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I’ve been teaching since 2009, and many of these years have been abroad in several different schools. Even as a young teacher, I knew that I had strong classroom management skills. There were groups of kids that other teachers struggled with who were angels in my class and succeeding academically.
When I returned home to North America, I wasn’t nervous at all to start at a new school. I was confident in my classroom management skills as I knew I’d dealt with tough groups before.
Can you see where this is going?
I taught five different classes at my new school. In the first couple of months, I’d say that 2 were awesome, 2 were pretty good, and 1….was terrible.
And these descriptors are for both my management of the classes and how I felt about being with them.
Classroom management is at the root of so much in teaching, so I just wasn’t enjoying the groups that I was struggling to manage well.
The “terrible” group wouldn’t stop talking. They didn’t do their homework. The first test came and went and some of the students who didn’t do very well blamed it on the way I had organized things on their online portal. The hardest critique came when I was told that I didn’t actually teach them after I’d had them do a discovery activity rather than direct instruction to introduce a new topic…huh?
It was honestly miserable. Thinking back to it still makes me cringe.
But It made me reflect a lot.
If you read my recent blog post, you’ll have seen that there are 3 pillars to master in order to have a well-managed classroom.
With this group, I somehow found myself constantly reacting in the moment.
I had created systems (i.e. a set of procedures within my classroom for different tasks), but the students in this class didn’t buy into them because I didn’t do a good enough job implementing them.
It turns out, their previous subject teachers (some of whom also taught other sections of this course) had all been doing things a certain way and I did them differently. They were small differences to me that I believed were best practice, but for some reason it was enough that a few leaders of the class were rebelling hard.
I now see that I made two mistakes with this group:
- I didn’t check with other teachers to see what expectations were. It wasn’t as if my small systems were against any school policy, but there were enough differences from what they were used to from previous years and in other sections that they fought back.
- I didn’t take enough time with teaching them the systems. If I had been more deliberate in introducing my way of doing things, students would have been less confused and I think it would have been fine.
But…the worst part was that it wasn’t just a problem with one pillar. Without solid systems, I was also struggling to build relationships. I had a few kids that really liked me, but most were indifferent or annoyed because of the rough start.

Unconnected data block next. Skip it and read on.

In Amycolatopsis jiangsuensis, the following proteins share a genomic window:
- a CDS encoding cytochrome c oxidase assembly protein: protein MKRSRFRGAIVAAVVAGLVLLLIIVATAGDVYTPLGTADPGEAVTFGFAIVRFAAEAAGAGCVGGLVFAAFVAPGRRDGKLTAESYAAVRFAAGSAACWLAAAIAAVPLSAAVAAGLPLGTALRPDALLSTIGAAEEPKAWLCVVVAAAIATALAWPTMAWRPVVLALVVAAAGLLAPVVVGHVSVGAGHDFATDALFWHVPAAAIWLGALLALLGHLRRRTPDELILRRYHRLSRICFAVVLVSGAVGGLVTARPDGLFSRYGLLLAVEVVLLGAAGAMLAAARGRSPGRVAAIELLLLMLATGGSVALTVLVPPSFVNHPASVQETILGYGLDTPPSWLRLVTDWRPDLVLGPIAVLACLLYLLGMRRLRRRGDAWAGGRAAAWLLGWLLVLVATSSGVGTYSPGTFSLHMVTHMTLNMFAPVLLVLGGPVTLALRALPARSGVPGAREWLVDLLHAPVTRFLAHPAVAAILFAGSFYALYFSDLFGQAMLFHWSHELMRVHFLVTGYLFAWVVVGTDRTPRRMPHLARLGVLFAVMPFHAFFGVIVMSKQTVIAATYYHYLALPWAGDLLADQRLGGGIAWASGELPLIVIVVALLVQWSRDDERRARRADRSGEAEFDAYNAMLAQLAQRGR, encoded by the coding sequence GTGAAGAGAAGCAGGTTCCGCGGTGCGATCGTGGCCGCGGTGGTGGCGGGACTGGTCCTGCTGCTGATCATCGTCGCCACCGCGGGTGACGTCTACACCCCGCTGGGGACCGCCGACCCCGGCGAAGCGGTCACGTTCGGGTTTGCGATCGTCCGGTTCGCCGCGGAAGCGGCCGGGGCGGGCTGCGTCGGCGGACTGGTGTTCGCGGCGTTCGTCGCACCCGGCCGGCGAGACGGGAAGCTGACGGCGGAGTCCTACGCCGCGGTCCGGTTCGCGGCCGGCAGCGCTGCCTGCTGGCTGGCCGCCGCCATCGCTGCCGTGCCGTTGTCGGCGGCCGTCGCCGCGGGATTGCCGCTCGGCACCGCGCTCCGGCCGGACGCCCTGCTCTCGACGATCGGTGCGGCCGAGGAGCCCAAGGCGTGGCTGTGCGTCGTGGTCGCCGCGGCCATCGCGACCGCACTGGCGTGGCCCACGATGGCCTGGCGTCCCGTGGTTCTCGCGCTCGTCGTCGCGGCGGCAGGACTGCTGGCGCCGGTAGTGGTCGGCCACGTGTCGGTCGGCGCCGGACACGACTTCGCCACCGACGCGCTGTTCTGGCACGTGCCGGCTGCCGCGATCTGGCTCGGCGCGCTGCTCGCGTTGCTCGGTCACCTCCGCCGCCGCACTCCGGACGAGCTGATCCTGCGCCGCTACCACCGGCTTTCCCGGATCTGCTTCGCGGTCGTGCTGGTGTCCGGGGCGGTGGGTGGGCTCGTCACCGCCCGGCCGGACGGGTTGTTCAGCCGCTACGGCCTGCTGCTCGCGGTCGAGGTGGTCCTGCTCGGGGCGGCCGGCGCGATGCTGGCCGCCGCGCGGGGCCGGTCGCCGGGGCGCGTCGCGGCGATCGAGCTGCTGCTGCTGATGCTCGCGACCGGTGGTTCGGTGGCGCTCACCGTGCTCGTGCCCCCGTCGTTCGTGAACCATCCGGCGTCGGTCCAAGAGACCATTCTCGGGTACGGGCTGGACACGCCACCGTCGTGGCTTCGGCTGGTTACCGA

I was able to muddle through the year, but honestly I’d lost some of them and couldn’t recover enough to really feel good about it.
The next years? No problem. Same content, fixed up my systems and how I implemented them – we sailed through the year!
So my takeaways from this?
Here are 4 Tips for Creating and Implementing Systems to get you started!
- You need systems, and you need systems for all kinds of things. How to enter, how to exit, how to turn in work, how to keep track of homework, what to do when you’re absent, lab behavior, test days, etc.
- You need to check in with other teachers or a mentor to see what systems are expected. For example, is it up to the teacher to post the homework every night, or do students have agendas? Are you allowed to change dates for assessments? Is there an expectation of how many assignments you need to give? What about homework? All standard department or school policies need to be taken into account before you create your own systems to fit around those.
- When you are introducing a new system or procedure, explain your reasoning when you introduce it and take the time to answer any questions or concerns.
- Realize that classroom management might be harder in your first year, or when you move to a new school. New teachers are tested more and not always given the benefit of the doubt. After a successful year or two, you have a reputation which will take you a long way. Reputation is something that established teachers often forget about…they don’t need to work nearly as hard as new teachers to prove themselves! This can be YOU one day! Once you’ve taught siblings, friends, teammates, etc. you aren’t starting from scratch every year. Put in the work now and it WILL pay off for the long haul!
I hope that today’s tips have given you some direction and confidence as you think about the school year ahead.
If you’re interested in more in-depth guidance in terms of…
- assessing which systems and procedures you need,
- options for common systems that work well,
- tools to support your systems and procedures,
- and exactly how to run your first days of school…
You’ll find that and more in Module 2 of What You Wish You Learned in Teachers College: Classroom Management.
If you have any questions you can email me at email@example.com or DM me on Instagram @bigredscience!
Interested in other Back-to-School activities? Check out:
Classroom Management Series #3: Tips for Reacting in the Moment
Classroom Management Series #2: Tips for Building Relationships
The #1 Things Teachers Wish They Learned in Teachers College
How to Guarantee that Your Students Will Remember What They Learn
The Proven Blueprint to Using Movies in the Science Classroom
Using YouTube for a Low-Prep Bellringer
My Favorite Way to Start the Science School Year